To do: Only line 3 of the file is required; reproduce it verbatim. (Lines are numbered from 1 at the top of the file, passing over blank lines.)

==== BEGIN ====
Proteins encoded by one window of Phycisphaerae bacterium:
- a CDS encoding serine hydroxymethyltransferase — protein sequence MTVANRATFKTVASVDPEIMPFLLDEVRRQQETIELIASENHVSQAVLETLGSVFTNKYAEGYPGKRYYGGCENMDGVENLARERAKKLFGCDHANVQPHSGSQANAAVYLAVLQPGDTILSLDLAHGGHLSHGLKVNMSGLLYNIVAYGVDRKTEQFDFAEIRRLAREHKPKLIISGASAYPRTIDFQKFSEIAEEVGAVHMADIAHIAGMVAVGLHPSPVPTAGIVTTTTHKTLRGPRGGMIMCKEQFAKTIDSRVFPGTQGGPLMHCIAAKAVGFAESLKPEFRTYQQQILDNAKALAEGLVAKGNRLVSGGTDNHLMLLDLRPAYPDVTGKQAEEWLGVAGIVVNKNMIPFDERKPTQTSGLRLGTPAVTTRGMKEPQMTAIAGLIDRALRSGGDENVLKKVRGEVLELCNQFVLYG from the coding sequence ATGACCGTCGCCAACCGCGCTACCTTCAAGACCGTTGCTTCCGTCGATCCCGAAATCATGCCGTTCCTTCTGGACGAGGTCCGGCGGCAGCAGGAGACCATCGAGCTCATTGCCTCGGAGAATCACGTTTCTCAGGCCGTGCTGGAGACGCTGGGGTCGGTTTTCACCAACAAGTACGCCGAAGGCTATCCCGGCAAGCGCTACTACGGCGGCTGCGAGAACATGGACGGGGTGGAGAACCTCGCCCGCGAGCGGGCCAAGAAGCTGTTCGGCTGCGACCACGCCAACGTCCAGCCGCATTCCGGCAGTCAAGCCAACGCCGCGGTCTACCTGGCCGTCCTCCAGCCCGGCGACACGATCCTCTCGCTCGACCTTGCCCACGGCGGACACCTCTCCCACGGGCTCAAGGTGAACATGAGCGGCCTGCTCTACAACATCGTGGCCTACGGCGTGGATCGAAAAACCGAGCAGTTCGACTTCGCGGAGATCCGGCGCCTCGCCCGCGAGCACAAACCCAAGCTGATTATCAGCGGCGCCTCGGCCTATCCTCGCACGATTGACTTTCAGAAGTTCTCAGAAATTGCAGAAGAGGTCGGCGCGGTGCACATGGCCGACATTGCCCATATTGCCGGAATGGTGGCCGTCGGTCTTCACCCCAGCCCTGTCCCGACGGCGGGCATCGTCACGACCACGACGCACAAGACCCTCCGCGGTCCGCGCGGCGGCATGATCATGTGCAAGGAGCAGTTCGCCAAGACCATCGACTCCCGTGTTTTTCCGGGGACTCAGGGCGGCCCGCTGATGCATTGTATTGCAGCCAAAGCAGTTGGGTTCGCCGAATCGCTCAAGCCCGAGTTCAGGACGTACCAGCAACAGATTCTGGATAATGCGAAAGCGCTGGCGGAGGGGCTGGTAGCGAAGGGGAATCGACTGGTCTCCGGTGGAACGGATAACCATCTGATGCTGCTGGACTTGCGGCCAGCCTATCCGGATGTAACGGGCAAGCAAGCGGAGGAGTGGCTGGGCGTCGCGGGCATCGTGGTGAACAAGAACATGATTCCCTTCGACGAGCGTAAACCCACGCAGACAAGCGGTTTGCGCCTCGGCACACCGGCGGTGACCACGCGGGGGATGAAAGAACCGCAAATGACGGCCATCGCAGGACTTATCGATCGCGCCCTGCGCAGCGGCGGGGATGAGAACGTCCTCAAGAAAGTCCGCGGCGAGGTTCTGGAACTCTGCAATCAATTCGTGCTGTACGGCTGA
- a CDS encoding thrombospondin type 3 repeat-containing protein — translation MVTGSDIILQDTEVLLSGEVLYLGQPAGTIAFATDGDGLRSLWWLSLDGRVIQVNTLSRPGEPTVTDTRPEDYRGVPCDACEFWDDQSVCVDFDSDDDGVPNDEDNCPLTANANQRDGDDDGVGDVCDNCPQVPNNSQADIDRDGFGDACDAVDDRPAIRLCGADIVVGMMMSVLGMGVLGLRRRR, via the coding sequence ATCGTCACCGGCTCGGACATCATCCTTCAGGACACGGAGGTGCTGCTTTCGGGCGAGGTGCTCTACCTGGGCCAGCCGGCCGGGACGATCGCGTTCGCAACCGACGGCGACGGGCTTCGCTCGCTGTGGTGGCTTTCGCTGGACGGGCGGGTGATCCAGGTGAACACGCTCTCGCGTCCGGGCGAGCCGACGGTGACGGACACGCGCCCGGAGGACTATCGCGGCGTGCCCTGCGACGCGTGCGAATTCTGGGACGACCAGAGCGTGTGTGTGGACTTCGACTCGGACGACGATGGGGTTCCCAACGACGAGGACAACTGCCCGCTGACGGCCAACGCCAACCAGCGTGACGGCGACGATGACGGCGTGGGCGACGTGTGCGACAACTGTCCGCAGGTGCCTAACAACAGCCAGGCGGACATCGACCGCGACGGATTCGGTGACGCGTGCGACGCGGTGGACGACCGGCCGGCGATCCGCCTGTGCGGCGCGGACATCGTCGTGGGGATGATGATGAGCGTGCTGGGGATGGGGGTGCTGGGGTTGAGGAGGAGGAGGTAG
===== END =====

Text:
- a CDS encoding thrombospondin type 3 repeat-containing protein — translation MVTGSDIILQDTEVLLSGEVLYLGQPAGTIAFATDGDGLRSLWWLSLDGRVIQVNTLSRPGEPTVTDTRPEDYRGVPCDACEFWDDQSVCVDFDSDDDGVPNDEDNCPLTANANQRDGDDDGVGDVCDNCPQVPNNSQADIDRDGFGDACDAVDDRPAIRLCGADIVVGMMMSVLGMGVLGLRRRR, via the coding sequence ATCGTCACCGGCTCGGACATCATCCTTCAGGACACGGAGGTGCTGCTTTCGGGCGAGGTGCTCTACCTGGGCCAGCCGGCCGGGACGATCGCGTTCGCAACCGACGGCGACGGGCTTCGCTCGCTGTGGTGGCTTTCGCTGGACGGGCGGGTGATCCAGGTGAACACGCTCTCGCGTCCGGGCGAGCCGACGGTGACGGACACGCGCCCGGAGGACTATCGCGGCGTGCCCTGCGACGCGTGCGAATTCTGGGACGACCAGAGCGTGTGTGTGGACTTCGACTCGGACGACGATGGGGTTCCCAACGACGAGGACAACTGCCCGCTGACGGCCAACGCCAACCAGCGTGACGGCGACGATGACGGCGTGGGCGACGTGTGCGACAACTGTCCGCAGGTGCCTAACAACAGCCAGGCGGACATCGACCGCGACGGATTCGGTGACGCGTGCGACGCGGTGGACGACCGGCCGGCGATCCGCCTGTGCGGCGCGGACATCGTCGTGGGGATGATGATGAGCGTGCTGGGGATGGGGGTGCTGGGGTTGAGGAGGAGGAGGTAG